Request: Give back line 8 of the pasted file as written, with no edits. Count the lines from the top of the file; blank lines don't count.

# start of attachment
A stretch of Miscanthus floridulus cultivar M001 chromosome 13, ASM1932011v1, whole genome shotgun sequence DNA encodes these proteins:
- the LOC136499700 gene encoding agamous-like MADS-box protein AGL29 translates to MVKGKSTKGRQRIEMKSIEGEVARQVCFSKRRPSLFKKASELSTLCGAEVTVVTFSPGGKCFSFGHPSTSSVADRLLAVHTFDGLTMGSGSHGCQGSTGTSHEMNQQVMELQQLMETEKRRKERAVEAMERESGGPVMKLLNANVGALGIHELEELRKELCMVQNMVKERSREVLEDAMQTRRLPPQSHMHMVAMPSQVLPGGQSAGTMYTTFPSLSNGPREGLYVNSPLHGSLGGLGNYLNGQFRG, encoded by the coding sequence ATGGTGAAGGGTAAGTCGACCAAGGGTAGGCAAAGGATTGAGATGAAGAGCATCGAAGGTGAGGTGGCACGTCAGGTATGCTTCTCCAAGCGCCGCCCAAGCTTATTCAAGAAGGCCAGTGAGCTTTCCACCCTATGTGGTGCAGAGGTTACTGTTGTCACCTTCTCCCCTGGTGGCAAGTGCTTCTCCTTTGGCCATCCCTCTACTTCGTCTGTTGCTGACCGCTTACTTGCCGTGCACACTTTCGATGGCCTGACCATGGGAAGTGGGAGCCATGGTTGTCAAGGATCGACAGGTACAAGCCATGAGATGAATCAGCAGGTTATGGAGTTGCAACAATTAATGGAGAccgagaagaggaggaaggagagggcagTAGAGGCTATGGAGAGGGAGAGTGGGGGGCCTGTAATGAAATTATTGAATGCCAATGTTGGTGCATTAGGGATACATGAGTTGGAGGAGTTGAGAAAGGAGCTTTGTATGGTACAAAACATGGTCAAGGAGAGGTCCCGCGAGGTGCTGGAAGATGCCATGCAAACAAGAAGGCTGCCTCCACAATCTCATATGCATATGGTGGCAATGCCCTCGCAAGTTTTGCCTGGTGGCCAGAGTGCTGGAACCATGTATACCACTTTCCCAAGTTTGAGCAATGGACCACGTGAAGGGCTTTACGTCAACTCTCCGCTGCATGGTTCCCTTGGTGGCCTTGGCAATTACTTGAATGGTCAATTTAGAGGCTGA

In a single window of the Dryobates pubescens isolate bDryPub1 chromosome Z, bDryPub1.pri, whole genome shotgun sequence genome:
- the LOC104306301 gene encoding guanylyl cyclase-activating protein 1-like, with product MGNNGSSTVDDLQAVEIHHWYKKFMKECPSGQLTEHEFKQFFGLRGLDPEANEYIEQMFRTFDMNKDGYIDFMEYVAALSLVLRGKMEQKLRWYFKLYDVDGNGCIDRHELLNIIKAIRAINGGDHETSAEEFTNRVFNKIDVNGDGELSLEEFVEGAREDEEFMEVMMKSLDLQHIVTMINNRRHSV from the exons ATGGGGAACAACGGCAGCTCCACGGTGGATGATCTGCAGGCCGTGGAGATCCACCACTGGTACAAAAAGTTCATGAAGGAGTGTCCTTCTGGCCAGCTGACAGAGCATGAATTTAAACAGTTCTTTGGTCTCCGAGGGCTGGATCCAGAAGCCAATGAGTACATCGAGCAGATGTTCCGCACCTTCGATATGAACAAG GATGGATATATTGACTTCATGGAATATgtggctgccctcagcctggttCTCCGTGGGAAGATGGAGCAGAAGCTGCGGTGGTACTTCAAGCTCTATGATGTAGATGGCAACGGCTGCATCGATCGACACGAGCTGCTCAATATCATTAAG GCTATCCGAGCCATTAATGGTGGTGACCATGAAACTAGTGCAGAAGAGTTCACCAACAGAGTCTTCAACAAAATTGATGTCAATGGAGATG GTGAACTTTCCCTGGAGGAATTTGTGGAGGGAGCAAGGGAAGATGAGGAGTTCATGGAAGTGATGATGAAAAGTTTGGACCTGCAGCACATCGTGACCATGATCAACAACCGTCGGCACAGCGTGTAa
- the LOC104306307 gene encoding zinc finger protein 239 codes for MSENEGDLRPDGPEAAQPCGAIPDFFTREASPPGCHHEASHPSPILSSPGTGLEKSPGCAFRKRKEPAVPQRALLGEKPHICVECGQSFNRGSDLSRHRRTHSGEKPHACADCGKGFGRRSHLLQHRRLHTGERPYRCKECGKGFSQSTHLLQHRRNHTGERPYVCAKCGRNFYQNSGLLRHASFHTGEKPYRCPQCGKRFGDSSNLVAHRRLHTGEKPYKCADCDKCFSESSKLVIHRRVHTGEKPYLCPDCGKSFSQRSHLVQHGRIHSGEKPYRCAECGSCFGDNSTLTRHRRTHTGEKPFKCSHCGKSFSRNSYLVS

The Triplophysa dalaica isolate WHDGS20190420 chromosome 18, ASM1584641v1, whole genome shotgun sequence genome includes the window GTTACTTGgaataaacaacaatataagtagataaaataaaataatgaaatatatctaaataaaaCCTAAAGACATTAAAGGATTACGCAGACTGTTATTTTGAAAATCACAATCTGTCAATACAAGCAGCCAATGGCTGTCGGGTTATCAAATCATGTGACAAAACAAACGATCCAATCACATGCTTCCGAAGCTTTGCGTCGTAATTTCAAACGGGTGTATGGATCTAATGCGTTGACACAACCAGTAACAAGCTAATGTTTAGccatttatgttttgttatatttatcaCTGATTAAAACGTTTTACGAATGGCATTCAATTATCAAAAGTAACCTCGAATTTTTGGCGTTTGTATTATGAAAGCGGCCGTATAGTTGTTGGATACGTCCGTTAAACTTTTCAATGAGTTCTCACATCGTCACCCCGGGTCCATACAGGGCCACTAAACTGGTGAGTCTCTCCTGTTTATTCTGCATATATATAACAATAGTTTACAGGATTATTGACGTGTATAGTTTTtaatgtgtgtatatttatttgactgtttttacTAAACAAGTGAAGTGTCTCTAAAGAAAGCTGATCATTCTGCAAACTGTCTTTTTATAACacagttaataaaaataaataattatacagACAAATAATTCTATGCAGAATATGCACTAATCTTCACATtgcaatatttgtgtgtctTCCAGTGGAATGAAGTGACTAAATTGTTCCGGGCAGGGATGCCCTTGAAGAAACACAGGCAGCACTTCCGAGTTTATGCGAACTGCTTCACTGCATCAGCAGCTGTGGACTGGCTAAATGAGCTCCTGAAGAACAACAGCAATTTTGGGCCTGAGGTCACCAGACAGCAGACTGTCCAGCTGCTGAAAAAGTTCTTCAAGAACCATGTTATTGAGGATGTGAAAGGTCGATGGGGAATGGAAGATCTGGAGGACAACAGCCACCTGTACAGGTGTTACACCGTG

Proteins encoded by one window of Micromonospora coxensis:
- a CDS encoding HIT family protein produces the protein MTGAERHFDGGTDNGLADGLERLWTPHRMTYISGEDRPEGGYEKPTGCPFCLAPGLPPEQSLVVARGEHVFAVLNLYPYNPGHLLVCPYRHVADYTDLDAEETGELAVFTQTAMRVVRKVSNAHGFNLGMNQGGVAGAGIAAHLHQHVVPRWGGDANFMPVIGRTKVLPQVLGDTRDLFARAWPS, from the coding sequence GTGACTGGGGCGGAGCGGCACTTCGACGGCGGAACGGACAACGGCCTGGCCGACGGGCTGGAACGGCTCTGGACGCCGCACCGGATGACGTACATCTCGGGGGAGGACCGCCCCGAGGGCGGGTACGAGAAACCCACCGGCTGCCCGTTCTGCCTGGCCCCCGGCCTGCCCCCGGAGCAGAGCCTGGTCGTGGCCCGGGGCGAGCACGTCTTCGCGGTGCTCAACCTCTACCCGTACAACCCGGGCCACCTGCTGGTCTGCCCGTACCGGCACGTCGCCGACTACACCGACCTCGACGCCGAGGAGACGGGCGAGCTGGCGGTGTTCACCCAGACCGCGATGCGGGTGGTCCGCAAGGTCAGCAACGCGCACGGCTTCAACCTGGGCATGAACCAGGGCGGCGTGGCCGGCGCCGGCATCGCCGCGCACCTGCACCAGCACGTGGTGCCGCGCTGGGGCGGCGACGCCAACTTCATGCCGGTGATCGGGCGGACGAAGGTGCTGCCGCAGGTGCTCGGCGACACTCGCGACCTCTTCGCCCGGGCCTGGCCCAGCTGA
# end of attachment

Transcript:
- a CDS encoding HIT family protein produces the protein MTGAERHFDGGTDNGLADGLERLWTPHRMTYISGEDRPEGGYEKPTGCPFCLAPGLPPEQSLVVARGEHVFAVLNLYPYNPGHLLVCPYRHVADYTDLDAEETGELAVFTQTAMRVVRKVSNAHGFNLGMNQGGVAGAGIAAHLHQHVVPRWGGDANFMPVIGRTKVLPQVLGDTRDLFARAWPS, from the coding sequence GTGACTGGGGCGGAGCGGCACTTCGACGGCGGAACGGACAACGGCCTGGCCGACGGGCTGGAACGGCTCTGGACGCCGCACCGGATGACGTACATCTCGGGGGAGGACCGCCCCGAGGGCGGGTACGAGAAACCCACCGGCTGCCCGTTCTGCCTGGCCCCCGGCCTGCCCCCGGAGCAGAGCCTGGTCGTGGCCCGGGGCGAGCACGTCTTCGCGGTGCTCAACCTCTACCCGTACAACCCGGGCCACCTGCTGGTCTGCCCGTACCGGCACGTCGCCGACTACACCGACCTCGACGCCGAGGAGACGGGCGAGCTGGCGGTGTTCACCCAGACCGCGATGCGGGTGGTCCGCAAGGTCAGCAACGCGCACGGCTTCAACCTGGGCATGAACCAGGGCGGCGTGGCCGGCGCCGGCATCGCCGCGCACCTGCACCAGCACGTGGTGCCGCGCTGGGGCGGCGACGCCAACTTCATGCCGGTGATCGGGCGGACGAAGGTGCTGCCGCAGGTGCTCGGCGACACTCGCGACCTCTTCGCCCGGGCCTGGCCCAGCTGA